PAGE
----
By early morning of the 14th July the Germans were starting to make probing attacks on the bridge from the north, whilst in the south sporadic fighting was taking place between the hill features. Further south a raid by men of 3 Commando had captured a bridge to aid the advance of the land forces from the south. It had been a success but the Commandos, suffering heavy casualties had to abandon the bridge as no reinforcement arrived in the shape of the advancing 4th Armoured Brigade, which was in the van of the 8th Army
Meanwhile the men on ‘Johnny I’ had managed to raise a British cruiser on the only working radio on the hill. This cruiser immediately started shelling German positions and was instrumental in keeping them at bay. On the bridge the men of 1st and 3rd Battalion had been strafed by enemy fighters before being heavily shelled. This was the overture to several infantry assaults from the north, both of which were repulsed, incurring significant casualties on both sides, the Germans making good their losses, the British being dependant on stragglers still coming in from the widely dispersed drop.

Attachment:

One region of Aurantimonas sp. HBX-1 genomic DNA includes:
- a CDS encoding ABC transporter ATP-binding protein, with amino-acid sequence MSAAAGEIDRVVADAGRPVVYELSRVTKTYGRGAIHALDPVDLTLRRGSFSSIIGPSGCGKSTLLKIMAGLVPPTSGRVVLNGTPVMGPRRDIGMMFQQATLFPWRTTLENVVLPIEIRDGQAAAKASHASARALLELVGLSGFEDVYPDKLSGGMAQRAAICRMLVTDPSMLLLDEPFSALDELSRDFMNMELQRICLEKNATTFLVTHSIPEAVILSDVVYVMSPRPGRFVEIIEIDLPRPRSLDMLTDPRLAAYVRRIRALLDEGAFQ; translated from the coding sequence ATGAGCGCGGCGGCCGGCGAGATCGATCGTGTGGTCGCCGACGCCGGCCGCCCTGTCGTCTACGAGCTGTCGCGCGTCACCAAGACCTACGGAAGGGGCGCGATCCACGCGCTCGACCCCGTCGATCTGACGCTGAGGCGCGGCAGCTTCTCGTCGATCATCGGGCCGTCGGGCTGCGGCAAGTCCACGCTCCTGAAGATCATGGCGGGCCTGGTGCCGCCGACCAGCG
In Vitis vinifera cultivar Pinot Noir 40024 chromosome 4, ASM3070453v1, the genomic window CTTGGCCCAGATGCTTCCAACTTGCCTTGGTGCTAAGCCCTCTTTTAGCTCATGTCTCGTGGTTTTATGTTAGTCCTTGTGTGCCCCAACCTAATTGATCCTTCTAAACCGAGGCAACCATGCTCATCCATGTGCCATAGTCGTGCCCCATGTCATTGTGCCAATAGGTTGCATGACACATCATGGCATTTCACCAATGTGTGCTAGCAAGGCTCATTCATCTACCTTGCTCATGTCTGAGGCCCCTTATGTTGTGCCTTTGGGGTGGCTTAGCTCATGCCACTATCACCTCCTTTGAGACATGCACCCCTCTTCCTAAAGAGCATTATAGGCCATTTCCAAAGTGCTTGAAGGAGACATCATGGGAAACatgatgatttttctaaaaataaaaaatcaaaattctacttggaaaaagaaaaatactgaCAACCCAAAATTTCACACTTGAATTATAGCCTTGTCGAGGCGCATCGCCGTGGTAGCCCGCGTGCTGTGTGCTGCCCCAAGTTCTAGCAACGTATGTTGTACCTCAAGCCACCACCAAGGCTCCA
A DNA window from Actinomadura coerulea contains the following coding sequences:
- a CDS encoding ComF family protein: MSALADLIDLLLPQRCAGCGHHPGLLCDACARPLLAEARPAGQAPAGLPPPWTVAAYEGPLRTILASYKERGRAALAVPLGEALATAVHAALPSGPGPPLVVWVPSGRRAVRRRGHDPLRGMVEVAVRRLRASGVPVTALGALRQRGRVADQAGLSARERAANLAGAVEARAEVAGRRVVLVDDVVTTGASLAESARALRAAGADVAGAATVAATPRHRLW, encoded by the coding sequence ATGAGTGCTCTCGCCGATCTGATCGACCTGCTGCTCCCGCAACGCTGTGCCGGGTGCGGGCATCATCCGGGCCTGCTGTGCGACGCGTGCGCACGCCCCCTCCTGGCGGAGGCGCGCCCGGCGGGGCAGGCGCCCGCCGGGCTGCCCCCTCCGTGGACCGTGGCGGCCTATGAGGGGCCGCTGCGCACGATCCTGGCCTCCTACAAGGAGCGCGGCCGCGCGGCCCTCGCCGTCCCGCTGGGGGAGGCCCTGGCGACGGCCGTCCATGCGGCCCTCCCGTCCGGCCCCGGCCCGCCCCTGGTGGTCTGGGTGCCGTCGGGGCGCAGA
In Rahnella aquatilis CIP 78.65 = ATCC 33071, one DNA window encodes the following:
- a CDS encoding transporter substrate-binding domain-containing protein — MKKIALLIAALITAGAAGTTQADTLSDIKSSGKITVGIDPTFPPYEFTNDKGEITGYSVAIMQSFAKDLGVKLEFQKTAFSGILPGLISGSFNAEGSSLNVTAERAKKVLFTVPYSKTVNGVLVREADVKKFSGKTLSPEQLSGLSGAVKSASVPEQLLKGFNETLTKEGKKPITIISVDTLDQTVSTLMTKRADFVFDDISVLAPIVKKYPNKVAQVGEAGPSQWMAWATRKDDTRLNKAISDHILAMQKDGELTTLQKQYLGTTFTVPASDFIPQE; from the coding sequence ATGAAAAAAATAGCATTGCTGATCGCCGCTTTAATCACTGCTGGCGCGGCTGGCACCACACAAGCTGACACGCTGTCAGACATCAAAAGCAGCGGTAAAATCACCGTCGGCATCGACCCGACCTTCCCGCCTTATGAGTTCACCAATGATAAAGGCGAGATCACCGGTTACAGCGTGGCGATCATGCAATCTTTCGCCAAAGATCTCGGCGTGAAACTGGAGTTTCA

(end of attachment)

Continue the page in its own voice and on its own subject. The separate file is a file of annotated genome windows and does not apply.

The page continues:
By mid-afternoon another attack was put in by the Germans preceded by a massive artillery barrage. This caused the paratroops to withdraw from the north end of the bridge and take up positions in the Axis bunkers on the southern side as well as along the southern bank of the river. The paras were now desperately short of ammunition and were utilising anything that had been left behind by the retreating Italians. The bunkers were methodically destroyed by German anti-tank guns, and with the arrival of 8th Army not to be seen the British paratroopers position was extremely precarious. By 06.00 Pearson decided the bridge had to be abandoned and ordered his men to join up with 2nd Battalion on ‘Johnny I’. This was carried out with minimal casualties. The bridge now lay in enemy hands once more. By early evening the lead elements of the 8th Army started to arrive, but the bulk of the force would not reach the bridge area until midnight.
The following morning an infantry assault by the Durham Light Infantry was put in against the bridge, with heavy loss of life and without success. It was at the suggestion of Pearson that the force be sent across the river by boats some distance up river, this force could then attack the Germans in the flank. This was carried out in the early hours of 16th July, the Germans being taken by complete surprise. The Bridge was once again in Allied hands.